One might have thought that plain common sense would have suggested to the pioneers of X-rays that something invisible which could pass right through you and leave pictures of your bones on photographic plates might not be frightfully good for you. Fortunately for the development of science, the arts, indeed almost all really interesting things, the one thing pioneers seem to have in common is a shortage of that boring overrated thing common sense. They carried recklessly on — I have seen a photograph taken in later life of one of the Curies’ hands; it’s like a still from the ’fifties film ‘The Fly’ — and, not content with making short-exposure photographs they came up with the fluoroscope — great fun but (and) horribly dangerous.
In the fluoroscope the photographic plate is replaced by a glass screen coated with something that glows — usually green — when X-rays hit it. The subject stands between the screen and the X-ray tube, which by now was specially made for the job, using very high voltages to make the electrons move faster, and an anode cunningly designed to encourage them to miss it, whizzing past to hit the glass and be transmogrified. Soon there were fluoroscopes in all the fancy clinics, and patients would stand in front of the screen, perhaps moving about a little or breathing in and out, for ages while doctors peered, humming and hahing and rubbing their chins.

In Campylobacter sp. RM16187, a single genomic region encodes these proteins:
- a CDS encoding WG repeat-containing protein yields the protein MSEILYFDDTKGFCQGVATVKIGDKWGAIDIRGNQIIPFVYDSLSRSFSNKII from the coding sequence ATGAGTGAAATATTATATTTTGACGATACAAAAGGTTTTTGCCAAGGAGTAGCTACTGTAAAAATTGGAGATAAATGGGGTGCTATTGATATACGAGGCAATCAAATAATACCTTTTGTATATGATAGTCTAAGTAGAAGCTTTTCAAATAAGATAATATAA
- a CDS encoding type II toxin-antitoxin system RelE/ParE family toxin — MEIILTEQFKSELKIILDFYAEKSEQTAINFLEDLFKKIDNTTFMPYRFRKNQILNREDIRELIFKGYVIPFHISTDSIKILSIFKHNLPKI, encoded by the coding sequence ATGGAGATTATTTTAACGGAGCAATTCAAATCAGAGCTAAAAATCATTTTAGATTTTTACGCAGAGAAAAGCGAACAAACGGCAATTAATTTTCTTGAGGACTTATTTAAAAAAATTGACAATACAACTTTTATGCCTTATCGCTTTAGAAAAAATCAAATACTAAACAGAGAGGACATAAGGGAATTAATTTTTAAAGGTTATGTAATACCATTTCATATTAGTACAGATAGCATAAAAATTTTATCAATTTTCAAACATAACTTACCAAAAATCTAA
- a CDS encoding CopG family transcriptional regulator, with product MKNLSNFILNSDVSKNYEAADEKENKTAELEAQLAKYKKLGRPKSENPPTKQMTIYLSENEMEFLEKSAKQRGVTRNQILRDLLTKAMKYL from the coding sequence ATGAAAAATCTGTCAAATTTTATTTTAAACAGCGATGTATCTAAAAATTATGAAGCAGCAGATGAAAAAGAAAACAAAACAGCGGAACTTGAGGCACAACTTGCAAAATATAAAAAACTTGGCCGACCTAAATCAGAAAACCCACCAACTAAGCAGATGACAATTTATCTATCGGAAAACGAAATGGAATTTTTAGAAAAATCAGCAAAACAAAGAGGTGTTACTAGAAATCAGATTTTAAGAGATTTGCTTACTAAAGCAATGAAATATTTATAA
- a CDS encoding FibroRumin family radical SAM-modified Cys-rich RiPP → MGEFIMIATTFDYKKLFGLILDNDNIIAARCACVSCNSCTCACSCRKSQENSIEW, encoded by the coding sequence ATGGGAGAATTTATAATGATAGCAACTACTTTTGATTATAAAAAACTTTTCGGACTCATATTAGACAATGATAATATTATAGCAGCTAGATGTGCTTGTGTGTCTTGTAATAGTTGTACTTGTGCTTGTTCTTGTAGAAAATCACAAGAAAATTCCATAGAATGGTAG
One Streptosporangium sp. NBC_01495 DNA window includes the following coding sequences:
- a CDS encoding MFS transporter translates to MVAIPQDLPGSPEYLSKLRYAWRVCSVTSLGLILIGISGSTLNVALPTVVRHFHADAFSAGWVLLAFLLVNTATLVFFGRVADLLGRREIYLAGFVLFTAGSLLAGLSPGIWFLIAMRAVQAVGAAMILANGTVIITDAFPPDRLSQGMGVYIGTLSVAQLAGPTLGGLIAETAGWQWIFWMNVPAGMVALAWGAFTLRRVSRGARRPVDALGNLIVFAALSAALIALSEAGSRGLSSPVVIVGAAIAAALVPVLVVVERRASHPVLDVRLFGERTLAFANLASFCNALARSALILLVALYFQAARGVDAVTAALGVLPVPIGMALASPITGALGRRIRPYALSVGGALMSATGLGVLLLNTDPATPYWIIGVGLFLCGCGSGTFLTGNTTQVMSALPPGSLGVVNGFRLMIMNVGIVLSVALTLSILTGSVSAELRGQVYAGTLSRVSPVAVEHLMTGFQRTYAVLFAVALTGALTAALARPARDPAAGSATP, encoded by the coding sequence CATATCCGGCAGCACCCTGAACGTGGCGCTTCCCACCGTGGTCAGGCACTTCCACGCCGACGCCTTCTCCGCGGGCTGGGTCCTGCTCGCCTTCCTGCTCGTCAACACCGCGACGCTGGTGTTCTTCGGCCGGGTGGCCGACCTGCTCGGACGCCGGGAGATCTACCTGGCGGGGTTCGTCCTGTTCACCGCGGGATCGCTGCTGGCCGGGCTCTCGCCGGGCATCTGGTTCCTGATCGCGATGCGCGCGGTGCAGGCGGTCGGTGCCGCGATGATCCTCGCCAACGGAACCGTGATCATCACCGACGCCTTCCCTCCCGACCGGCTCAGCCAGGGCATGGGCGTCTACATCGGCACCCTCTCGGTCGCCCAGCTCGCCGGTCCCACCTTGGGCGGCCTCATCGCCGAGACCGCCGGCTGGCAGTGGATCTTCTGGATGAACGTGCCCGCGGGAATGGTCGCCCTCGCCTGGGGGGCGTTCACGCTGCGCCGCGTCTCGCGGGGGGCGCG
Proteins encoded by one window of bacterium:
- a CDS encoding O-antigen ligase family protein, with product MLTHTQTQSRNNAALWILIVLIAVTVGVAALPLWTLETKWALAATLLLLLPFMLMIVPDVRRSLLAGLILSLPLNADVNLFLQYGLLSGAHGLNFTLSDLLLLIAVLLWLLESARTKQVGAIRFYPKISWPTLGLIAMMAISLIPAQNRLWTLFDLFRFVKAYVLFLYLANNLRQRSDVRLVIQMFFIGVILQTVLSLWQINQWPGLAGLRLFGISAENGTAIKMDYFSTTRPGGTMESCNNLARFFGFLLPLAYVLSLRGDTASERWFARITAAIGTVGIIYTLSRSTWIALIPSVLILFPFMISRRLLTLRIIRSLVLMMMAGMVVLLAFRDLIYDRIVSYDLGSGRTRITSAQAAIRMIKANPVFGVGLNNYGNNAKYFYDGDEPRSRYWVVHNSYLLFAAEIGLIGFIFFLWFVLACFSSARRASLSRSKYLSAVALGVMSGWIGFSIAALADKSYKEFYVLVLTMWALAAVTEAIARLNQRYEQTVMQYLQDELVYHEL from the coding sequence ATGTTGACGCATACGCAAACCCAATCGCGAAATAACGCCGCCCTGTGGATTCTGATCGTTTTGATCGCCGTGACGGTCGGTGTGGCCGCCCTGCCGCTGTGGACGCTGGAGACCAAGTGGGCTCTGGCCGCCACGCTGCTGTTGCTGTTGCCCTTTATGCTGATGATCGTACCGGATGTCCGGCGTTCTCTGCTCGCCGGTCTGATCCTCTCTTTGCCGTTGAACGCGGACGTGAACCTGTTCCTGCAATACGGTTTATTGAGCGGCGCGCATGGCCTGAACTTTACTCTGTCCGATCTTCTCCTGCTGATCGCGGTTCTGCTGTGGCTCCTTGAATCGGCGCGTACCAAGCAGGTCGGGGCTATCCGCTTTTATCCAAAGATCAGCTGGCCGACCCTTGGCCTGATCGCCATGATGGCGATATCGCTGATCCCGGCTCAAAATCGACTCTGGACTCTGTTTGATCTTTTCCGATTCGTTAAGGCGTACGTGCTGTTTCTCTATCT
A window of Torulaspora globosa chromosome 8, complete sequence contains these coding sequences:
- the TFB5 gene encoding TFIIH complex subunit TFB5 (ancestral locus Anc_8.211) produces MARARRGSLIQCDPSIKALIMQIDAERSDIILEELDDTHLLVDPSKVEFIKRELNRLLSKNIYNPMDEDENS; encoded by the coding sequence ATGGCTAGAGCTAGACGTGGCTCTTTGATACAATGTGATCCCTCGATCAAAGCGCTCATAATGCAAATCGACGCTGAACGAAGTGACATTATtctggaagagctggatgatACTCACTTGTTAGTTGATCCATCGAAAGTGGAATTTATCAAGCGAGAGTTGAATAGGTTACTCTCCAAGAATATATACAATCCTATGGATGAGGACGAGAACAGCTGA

When I was a child the classier shoe-shops had things called ‘Pedoscopes’. Children were dragged kicking and screaming (I do wish parents would take more notice of what their children tell them) to poke their feet, clad in new shoes, into a hole near the bottom of the thing, and they, parents, and shoe-seller could peer in through the top as the child wiggled its toes and the adults nodded approvingly to see the growing-space. I found them fascinating and unlike other children had to be dragged kicking and screaming away from them. No wonder I have flat feet and hammer toes: these things, like the fluoroscopes used for chest examinations, were giving people vast doses of X-rays. Pedoscopes suddenly and quietly disappeared, almost overnight.
In the pioneer days imagination and courage to the point of foolhardiness were virtues. Now that the great virtue is caution to the point of pusillanimity — Raymond Chandler’s Philip Marlow talked proleptically of people being made to live in bungalows in case they fell downstairs — X-rays are done photographically again, even digitally, and exposures measured in milliseconds. No doubt there are now fewer cases of people being damaged by over-exposure to X-rays. But something less quantifiable has been lost.